Primary Test Results

Given that I tested thirteen coolers total, and all of them with at least two different data sets, there's a lot of ground to cover. I don't want to produce too many oversized tables, so I'll break down all of the test results into two categories: closed loop coolers, and air coolers. I'm also breaking down performance by load temperature, idle noise, and load noise.

Load Temperatures (CLC)

Load Temperatures (Air)

There's a lot of data to digest here. First, it looks like the very best air cooling has to offer is only really hugging the bottom of what closed loop cooling can do, but that's a bit deceptive. The breaking point is actually when you go beyond a 120mm radiator, and even then it's not certain: Noctua's new NH-U14S, at its fastest, is a better performer than Corsair's H100i at its quietest setting.

What's missing from the above chart is the noise the closed loop coolers have to generate in order to beat the air coolers; the only exceptionally loud air cooler is the underperforming SilverStone HE-01, as you'll see below.

Idle Noise Levels (CLC)

Idle Noise Levels (Air)

As you can see, the average idle noise on the air coolers is way, way lower than the closed loop units. That suggests that liquid cooling isn't in and of itself a plainly superior solution outside of Swiftech's H220 and the 280mm NZXT Kraken X60. It gets better, though.

Load Noise Levels (CLC)

Load Noise Levels (Air)

Almost all of the air coolers are relatively silent under load, while the closed loop coolers produce a tremendous amount of racket if they're not configured for silent running.

If you're like our own Dr. Ian Cutress and interested only with getting as much cooling performance as you can out of your cooler, then the NZXT Kraken X60 continues to be the best option. However, note that the Swiftech H220 was able to produce thermals just one or two degrees warmer while running 10dB quieter. This is why some stores are having trouble keeping the H220 in stock: it's the best 240mm unit by a longshot, and it's even competitive with the beefier 280mm Kraken X60.

Also note that the two new Noctua coolers are meeting or beating their old standard, the NH-D14, and they're doing it while being quieter. The NH-D14 looks frankly overengineered compared to the NH-U12S.

Finally, Cooler Master's Hyper 212 Evo continues to be a tremendous value, offering reasonably competitive thermals and noise for an air cooler at a fraction of the cost.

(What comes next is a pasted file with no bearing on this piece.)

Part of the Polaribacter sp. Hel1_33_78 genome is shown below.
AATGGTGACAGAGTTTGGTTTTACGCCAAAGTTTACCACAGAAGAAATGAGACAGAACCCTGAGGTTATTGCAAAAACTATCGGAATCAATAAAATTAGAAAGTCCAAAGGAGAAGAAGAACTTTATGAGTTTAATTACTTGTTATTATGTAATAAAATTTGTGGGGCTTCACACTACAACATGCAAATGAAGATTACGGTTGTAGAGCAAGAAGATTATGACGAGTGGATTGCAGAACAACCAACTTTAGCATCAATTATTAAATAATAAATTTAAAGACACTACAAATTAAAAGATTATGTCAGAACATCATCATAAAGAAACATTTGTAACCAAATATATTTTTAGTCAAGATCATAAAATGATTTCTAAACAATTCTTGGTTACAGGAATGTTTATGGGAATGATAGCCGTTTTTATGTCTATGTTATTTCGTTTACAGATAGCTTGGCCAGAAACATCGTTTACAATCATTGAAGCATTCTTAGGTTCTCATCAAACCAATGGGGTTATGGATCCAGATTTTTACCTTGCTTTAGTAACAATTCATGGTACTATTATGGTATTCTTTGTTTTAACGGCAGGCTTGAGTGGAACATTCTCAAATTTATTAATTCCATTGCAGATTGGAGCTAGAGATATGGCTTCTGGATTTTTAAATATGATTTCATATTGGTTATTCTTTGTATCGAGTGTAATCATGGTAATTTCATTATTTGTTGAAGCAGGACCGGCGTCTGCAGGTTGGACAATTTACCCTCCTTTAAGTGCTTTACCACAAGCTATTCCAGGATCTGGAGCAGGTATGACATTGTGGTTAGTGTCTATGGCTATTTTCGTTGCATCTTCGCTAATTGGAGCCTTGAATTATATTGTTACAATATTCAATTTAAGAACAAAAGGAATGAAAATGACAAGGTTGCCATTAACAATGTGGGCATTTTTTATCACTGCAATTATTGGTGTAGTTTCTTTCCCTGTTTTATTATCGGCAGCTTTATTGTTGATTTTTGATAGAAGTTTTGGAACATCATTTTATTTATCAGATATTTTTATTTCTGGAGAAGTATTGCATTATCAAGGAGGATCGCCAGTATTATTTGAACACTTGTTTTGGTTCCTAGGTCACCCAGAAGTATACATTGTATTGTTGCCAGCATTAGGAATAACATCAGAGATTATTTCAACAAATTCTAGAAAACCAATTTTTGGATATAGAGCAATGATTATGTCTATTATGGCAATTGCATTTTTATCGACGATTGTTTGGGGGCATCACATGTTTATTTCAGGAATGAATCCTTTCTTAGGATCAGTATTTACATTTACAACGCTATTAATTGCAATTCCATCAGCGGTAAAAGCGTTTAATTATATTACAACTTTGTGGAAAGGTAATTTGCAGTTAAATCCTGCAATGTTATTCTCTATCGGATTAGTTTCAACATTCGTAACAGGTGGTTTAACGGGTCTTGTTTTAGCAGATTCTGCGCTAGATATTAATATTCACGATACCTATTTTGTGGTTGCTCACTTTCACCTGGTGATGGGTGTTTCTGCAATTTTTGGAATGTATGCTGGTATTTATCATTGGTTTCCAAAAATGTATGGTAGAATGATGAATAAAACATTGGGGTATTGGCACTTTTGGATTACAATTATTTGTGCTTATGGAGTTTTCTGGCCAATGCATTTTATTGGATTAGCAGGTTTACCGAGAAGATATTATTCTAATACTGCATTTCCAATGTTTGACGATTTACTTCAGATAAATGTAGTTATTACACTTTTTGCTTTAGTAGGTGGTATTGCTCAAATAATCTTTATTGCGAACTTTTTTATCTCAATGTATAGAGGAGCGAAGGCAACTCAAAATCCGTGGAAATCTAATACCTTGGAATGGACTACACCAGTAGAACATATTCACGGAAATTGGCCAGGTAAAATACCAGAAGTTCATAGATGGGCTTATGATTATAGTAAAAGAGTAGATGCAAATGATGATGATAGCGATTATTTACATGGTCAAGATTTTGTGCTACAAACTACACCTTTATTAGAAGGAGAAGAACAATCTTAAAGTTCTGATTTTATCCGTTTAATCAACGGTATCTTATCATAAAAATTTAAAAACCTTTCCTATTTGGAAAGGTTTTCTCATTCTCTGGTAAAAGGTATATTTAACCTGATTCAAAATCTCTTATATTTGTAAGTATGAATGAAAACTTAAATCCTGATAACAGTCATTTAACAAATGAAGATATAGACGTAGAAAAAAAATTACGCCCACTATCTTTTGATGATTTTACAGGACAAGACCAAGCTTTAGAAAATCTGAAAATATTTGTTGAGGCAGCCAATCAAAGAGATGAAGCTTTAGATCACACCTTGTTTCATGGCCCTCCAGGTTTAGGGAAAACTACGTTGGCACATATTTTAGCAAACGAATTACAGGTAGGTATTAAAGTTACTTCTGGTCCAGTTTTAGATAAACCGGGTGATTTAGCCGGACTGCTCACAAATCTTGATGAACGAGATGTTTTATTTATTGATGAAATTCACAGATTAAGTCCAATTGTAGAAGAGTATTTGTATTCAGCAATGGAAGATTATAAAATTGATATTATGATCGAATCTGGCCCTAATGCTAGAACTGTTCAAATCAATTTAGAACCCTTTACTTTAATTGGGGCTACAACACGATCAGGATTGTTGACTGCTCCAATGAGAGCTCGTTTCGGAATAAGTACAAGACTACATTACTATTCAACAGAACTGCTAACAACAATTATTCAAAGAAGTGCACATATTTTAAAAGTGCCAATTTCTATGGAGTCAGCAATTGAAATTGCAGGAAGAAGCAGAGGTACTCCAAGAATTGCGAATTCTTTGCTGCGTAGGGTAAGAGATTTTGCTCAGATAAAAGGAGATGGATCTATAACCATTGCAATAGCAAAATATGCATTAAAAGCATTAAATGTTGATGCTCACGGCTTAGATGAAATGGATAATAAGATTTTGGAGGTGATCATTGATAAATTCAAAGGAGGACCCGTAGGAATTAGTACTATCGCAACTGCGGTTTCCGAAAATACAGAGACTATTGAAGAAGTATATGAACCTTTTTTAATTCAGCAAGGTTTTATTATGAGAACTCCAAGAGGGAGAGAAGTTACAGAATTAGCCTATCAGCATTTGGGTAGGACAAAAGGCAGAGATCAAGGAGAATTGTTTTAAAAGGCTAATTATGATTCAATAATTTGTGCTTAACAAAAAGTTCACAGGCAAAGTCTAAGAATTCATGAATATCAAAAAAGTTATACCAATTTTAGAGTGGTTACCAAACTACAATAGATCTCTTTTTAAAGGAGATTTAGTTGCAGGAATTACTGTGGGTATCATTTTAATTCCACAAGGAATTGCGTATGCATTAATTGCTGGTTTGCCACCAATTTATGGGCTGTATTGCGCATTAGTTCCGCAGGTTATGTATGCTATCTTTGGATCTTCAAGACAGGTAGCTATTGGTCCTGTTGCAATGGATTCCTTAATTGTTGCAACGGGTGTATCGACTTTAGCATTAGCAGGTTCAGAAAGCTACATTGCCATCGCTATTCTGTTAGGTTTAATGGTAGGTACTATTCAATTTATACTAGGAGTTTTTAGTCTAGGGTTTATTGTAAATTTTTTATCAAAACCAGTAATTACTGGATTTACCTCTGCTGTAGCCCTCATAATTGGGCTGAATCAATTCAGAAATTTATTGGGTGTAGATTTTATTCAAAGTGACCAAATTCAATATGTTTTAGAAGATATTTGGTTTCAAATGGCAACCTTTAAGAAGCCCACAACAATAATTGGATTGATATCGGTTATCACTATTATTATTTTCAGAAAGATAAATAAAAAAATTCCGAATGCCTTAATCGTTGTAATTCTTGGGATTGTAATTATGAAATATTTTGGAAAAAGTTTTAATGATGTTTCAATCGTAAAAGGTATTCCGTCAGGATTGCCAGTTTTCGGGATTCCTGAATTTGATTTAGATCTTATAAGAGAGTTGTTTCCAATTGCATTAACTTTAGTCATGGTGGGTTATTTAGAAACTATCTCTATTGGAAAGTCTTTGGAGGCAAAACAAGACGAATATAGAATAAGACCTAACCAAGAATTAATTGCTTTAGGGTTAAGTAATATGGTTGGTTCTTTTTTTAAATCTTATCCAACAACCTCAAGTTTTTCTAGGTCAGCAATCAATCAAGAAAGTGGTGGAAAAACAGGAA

Testing Methodology Silent Running Performance
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  • epoon2 - Friday, April 26, 2013 - link

    wow that was fast, maker updated with editor's choice logo already btw Reply
  • tsponholz - Friday, April 26, 2013 - link

    I don't understand why the Thermaltake WATER2.0 Series doesn't seem to make it to these lists. I have the Performer and love the performance and noise. The review I have seen (never in a round up) put it on top of the Antec and Corsair offerings. Reply
  • karasaj - Friday, April 26, 2013 - link

    Any good places to get the NH-U12S in the US for that 65$? Reply
  • Hrel - Friday, April 26, 2013 - link

    Man, that 30db noise floor is REALLY becoming a problem. You guys would CLEARLY get value/use out of better equipment. I would REALLY REALLY REALLY like to see that happen. Reply
  • Razorbak86 - Friday, April 26, 2013 - link

    Feel free to make a contribution of said equipment to the site's standard test setup. Reply
  • DanNeely - Saturday, April 27, 2013 - link

    When you're buying something to donate; keep in mind getting ambient noise levels much below 30db is easier said than done and an anechoic chamber large enough not to turn into a hotbox during testing isn't going to be cheap. Reply
  • TrackSmart - Friday, April 26, 2013 - link

    Great review. Kudos to Cooler Master for giving us cheapskates something to play with at $33 that will handle some significant overclocking, while also staying quiet. I've usually dismissed aftermarket coolers as being a poor return on investment for mid-range builds (i.e. it is more cost effective to spend the money on a beefer CPU than a bigger cooler). But $33 is a price point where it might make sense to invest in better cooling over a modestly higher-end CPU. Reply
  • crimson117 - Friday, April 26, 2013 - link

    Not sure how you can give a bronze award to such an expensive item - price/performance value simply isn't there. It's 3-4 times more expensive than the Kraken X60 or Noctua but doesn't offer nearly that much improvement. Reply
  • Razorbak86 - Friday, April 26, 2013 - link

    Huh? Where are you getting your pricing? o.O

    In the US, the Swiftech H220 is $139.99, and the Kraken X60 is $109.99. Maybe my math is a little rusty, but I calculate the price premium to be 27% higher (i.e., [$139.99-$109.99]/$109.99 = 27%). If it was 3-4x higher, it would be priced at $329.97-$439.96.
    Reply
  • Treckin - Friday, April 26, 2013 - link

    Dustin! you promised to include the Antec Kuhler pieces in your closed loop reviews!

    Hope thats still planned!
    Reply

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